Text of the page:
Estimated marginal NfL concentration means from the full factorial model including covariates by MBI status. Error bars indicate ± standard error of the mean. Figure 2a is stratified by MBI status at baseline, while Fig. 2b combines participants with emergent MBI + during the follow-up period with the baseline MBI positive participants.

Estimated marginal NfL concentration means from the full factorial model including covariates by MBI status. Error bars indicate ± standard error of the mean. Figure 2a is stratified by MBI status at baseline, while Fig. 2b combines participants with emergent MBI + during the follow-up period with the baseline MBI positive participants.

Over the 2-year follow-up period, an additional 64 participants who were classified as MBI– at baseline went on to develop emergent MBI symptomology (MBI score ≥ 1). Compared to individuals who were MBI– and did not develop NPS over the follow-up period, these individuals had a significantly higher NfL concentration at baseline (42.74 ± 26.30 versus 37.92 ± 20.28; Mann-Whitney U = 2.23, p = 0.025). We pooled the baseline MBI+ and emergent MBI cases into a single group and repeated the full-factorial model (see Table 3 and Fig. 2B). This identified a statistically significant contribution by MBI(Baseline + Emergent) status (F(1,574) = 4.83, p = 0.028), Time (F(1,582 = 27.24, p <0.001) Time*MBI(Baseline + Emergent) status (F(1,574) = 5.82, p = 0.016), and Time*MBI(Baseline + Emergent)*Sex (F(1,574) = 4.34, p = 0.038). Tukey’s post-hoc tests revealed separation between MBI(Baseline + Emergent) and MBI negative participants at 2 years, and while the effect of sex did not reach significance the effect appeared to be driven by increases in NfL in females.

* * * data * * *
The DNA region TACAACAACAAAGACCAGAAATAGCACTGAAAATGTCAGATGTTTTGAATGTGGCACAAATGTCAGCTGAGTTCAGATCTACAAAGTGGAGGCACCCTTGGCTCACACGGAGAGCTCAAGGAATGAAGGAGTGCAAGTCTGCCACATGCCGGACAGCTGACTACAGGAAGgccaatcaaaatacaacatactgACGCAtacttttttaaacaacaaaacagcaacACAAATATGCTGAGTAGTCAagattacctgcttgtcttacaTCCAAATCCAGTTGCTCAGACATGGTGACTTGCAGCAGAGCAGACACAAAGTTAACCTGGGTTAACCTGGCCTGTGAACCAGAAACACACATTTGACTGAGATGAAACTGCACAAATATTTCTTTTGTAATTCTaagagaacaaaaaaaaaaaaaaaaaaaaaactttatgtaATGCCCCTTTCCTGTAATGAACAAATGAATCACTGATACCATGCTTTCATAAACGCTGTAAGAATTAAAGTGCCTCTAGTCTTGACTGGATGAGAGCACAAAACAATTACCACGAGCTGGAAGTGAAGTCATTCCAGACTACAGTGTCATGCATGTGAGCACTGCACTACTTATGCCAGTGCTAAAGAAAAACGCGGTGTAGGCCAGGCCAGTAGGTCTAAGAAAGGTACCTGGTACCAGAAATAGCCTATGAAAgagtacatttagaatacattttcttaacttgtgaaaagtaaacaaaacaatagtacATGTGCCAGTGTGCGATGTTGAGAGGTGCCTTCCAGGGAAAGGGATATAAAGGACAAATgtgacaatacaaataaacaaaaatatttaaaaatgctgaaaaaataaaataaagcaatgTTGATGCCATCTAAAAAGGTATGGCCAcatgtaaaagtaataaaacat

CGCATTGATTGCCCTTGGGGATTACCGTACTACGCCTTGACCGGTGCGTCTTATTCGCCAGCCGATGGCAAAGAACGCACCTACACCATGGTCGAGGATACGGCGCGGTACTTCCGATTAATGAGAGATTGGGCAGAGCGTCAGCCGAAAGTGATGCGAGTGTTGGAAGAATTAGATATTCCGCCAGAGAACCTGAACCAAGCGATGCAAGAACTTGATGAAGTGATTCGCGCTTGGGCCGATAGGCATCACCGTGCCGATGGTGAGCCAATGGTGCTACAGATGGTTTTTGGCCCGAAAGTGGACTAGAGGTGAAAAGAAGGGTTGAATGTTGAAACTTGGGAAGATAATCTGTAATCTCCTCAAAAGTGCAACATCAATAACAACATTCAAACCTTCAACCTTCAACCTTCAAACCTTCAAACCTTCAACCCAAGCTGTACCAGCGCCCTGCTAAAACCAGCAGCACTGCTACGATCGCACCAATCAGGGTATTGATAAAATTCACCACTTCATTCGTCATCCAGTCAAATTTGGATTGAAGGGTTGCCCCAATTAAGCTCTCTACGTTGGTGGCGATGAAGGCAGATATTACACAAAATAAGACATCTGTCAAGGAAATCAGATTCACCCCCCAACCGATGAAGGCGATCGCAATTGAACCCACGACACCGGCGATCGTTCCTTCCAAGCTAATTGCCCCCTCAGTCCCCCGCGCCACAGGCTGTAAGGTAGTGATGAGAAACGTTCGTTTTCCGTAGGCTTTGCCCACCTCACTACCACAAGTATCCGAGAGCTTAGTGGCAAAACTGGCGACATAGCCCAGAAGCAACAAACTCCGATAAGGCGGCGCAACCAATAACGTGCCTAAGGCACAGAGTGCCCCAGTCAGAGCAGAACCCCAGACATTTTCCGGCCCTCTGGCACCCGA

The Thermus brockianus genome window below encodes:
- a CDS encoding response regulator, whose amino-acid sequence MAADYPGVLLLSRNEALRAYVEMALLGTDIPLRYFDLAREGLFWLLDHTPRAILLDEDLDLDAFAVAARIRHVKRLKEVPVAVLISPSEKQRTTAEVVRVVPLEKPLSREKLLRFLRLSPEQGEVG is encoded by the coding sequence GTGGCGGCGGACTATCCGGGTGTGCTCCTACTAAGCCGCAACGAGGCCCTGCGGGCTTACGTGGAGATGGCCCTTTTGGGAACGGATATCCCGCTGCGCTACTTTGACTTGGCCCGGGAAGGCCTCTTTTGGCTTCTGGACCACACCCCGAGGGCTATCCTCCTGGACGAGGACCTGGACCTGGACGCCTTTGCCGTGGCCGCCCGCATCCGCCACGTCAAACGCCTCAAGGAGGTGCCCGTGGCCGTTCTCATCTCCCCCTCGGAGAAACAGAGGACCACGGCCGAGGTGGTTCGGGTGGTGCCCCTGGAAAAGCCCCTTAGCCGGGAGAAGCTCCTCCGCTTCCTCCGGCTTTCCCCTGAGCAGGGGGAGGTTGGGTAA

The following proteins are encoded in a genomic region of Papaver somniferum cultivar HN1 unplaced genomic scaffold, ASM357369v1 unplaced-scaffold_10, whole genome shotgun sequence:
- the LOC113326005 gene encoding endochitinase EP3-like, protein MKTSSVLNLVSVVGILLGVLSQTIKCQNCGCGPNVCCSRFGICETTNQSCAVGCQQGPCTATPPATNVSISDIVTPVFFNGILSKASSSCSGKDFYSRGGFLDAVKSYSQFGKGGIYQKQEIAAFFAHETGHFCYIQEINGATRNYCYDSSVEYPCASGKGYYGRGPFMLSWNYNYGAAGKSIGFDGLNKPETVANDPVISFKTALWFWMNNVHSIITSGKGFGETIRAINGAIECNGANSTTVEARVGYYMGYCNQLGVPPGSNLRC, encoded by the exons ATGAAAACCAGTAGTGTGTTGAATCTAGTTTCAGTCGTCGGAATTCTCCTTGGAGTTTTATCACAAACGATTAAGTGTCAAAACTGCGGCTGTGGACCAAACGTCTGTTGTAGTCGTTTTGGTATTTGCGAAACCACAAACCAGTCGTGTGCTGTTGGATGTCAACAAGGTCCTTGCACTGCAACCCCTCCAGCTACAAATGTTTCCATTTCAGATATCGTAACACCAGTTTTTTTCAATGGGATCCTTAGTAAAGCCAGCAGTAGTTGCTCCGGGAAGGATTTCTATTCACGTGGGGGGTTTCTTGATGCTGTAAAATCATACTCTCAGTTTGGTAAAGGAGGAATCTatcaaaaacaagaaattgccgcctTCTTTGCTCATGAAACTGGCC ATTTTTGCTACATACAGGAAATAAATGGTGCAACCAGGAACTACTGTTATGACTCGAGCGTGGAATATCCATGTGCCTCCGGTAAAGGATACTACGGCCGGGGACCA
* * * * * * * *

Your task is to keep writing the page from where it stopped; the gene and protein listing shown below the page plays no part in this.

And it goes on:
Table 3

Multivariate Repeated Measures ANOVA Model Results with Baseline and Emergent Definition of MBI

Model termF(1,574)pPartial Eta Squared
Between-Subjects Main Effects